I hit two milestones with MicroAutomation recently. First, I celebrated five years of working with an incredible team of call center experts. Second, my work email crossed the 1,000-mark on “junk” mail! (Hooray!) So, on a Saturday afternoon not too long ago, I decided to celebrate this inbox milestone.
I had the pleasure of watching my three daughters at an all-day dance competition, and thought I would go through my email subscriptions to update my preferences between dances. The goal seemed simple at first, as most do. I would just remove myself from email lists that no longer added value and change the delivery of the remaining to either my Twitter account or mobile phone number for texting.
By the end of the day, however, I did not know with whom I was more frustrated. Those rigged judges that did not give my girls the perfect scores they so rightfully deserved, or the fact that not a single company – NOT ONE – support my preferred methods of communication.
I am just shocked at how easy companies made it for me to abandon our relationship.
Email Is So 1990s
I consider myself a power user of Microsoft Outlook and believed I effectively route all recreational email to my junk folder. Here’s screenshot for your viewing pleasure with the exact total of junk emails hitting 1,123:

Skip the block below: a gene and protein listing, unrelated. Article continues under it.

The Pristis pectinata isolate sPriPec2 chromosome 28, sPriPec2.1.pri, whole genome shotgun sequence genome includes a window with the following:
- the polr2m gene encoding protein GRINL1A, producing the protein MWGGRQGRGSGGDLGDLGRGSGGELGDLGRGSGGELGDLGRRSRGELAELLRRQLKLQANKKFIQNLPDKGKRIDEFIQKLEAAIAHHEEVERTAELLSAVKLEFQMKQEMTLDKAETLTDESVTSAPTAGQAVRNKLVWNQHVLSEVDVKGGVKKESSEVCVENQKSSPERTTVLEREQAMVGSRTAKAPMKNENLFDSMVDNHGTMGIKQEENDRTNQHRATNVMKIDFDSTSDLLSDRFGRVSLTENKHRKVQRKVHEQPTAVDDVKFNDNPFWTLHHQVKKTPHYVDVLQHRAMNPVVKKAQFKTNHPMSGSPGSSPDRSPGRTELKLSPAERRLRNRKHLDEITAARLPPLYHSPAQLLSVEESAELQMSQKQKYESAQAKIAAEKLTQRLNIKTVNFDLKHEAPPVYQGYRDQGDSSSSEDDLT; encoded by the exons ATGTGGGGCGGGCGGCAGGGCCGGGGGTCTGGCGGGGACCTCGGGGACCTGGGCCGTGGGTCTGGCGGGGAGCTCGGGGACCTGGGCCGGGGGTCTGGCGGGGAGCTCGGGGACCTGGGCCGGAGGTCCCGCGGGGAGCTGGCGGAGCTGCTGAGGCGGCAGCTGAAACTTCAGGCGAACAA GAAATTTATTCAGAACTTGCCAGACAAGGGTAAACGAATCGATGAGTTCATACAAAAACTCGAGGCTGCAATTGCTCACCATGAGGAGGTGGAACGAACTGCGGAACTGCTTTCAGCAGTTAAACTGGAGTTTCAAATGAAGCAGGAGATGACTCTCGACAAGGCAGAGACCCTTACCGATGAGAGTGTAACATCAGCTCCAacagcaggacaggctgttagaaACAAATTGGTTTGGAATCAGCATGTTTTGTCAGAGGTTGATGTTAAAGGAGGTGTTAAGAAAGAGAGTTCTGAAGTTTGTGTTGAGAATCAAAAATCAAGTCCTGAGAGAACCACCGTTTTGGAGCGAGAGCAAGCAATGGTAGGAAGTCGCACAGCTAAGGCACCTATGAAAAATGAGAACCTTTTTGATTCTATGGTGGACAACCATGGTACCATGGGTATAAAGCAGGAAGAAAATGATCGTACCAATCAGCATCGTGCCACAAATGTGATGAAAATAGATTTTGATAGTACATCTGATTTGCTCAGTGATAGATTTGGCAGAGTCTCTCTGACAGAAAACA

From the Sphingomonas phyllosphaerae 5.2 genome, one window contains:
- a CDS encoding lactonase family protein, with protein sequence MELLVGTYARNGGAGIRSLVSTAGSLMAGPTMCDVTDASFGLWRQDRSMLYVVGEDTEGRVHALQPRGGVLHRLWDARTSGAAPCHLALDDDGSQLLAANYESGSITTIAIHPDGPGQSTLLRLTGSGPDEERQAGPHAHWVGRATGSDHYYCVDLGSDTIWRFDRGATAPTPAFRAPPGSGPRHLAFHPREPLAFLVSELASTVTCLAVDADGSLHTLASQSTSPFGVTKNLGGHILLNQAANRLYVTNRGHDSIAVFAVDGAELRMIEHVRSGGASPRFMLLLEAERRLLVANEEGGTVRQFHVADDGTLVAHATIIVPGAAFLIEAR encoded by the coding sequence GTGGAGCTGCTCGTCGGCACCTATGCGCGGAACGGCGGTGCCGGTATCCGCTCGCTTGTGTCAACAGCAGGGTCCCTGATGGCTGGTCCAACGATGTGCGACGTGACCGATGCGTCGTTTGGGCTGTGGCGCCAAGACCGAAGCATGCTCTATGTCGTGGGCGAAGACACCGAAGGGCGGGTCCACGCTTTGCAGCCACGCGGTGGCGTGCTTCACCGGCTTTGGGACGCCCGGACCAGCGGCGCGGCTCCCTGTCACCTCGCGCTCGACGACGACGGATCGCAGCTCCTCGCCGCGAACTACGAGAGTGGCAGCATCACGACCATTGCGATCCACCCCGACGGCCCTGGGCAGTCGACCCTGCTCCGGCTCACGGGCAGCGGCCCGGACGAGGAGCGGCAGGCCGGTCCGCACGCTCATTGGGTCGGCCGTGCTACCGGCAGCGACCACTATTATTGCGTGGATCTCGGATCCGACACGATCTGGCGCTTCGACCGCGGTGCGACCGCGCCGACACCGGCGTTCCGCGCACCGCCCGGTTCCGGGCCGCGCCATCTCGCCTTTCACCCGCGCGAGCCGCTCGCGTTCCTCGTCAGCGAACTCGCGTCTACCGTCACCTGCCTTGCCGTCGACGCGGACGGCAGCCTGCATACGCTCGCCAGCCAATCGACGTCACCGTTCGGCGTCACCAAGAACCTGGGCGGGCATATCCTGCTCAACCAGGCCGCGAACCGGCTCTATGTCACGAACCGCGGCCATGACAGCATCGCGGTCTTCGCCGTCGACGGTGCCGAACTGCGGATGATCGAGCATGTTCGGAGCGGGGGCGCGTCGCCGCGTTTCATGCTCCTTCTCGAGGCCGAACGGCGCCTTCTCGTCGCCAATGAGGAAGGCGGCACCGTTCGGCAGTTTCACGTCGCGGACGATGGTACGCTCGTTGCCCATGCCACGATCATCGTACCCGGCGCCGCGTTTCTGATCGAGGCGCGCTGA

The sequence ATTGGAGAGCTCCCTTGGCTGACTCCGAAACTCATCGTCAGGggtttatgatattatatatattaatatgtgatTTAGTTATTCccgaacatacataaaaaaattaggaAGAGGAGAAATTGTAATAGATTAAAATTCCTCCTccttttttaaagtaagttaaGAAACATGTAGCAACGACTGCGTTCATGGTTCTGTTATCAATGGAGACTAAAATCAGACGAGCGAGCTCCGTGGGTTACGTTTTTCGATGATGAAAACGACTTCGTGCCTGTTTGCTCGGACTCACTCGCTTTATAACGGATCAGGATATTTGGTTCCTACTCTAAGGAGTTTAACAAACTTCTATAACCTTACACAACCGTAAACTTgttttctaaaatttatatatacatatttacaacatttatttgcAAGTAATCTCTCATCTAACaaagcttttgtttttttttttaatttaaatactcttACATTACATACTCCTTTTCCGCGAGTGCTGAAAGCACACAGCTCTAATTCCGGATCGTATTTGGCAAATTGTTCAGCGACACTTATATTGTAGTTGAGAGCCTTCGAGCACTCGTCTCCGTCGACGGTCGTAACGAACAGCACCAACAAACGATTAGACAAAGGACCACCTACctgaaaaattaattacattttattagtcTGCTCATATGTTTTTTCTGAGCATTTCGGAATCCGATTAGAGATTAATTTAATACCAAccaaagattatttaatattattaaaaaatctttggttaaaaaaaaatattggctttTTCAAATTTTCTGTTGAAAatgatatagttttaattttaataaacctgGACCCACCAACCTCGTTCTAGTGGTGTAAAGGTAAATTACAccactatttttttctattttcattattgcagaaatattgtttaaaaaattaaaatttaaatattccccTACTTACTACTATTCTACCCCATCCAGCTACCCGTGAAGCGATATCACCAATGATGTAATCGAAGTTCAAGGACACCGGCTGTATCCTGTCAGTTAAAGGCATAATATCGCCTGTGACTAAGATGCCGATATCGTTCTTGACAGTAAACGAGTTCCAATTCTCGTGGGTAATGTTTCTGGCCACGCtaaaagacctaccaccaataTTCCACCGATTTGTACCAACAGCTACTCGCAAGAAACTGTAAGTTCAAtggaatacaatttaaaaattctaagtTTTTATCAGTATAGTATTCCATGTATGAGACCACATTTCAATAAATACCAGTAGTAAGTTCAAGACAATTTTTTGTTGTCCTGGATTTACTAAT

Outside of the occasional “trustworthy” prince of a nonexistent kingdom who needed my help in fleeing oppression – and only wanted to keep $100,000 of a secret $20 million slush fund – most of the emails contained useful information:
Credit card statement notifications to tell me I owe them money;
Airlines telling me I have enough points to qualify for an upgrade or a free magazine subscription;
Call center industry associations that send whitepapers, webinars and other relevant content; or
Partners that send the occasional updates on products and news about their company.
Eventually I decided I wanted to send my airline, banking and all of those other annoying bill notifications to my mobile phone. That way I might actually pay attention to the amount of money that my four kids take out of the “Chad ATM” on a monthly basis.
Humor aside, I already receive notifications from Verizon Fios and AT&T – and no, AT&T, this still does not excuse how hard it is to do business with your company. I wanted to send all the business notifications to my Twitter account, as I use that for business communication with some partners and customers.
I was shocked to find that not a single company supported sending the information via text to my mobile number or a private message to my Twitter account. My first thought was to edit a prior blog and change the “top 3” to the “top 4” and place “customer preferences” at the top of the list.
Here is a sampling of the website pages when I attempted to unsubscribe from email and change the subscription to texting or Tweets:
I decided to do a little research and called four companies, asking why I could not receive communication via Twitter, Facebook or even a text message. While it took some time on hold and research by call center agents, the answer from each company summed up: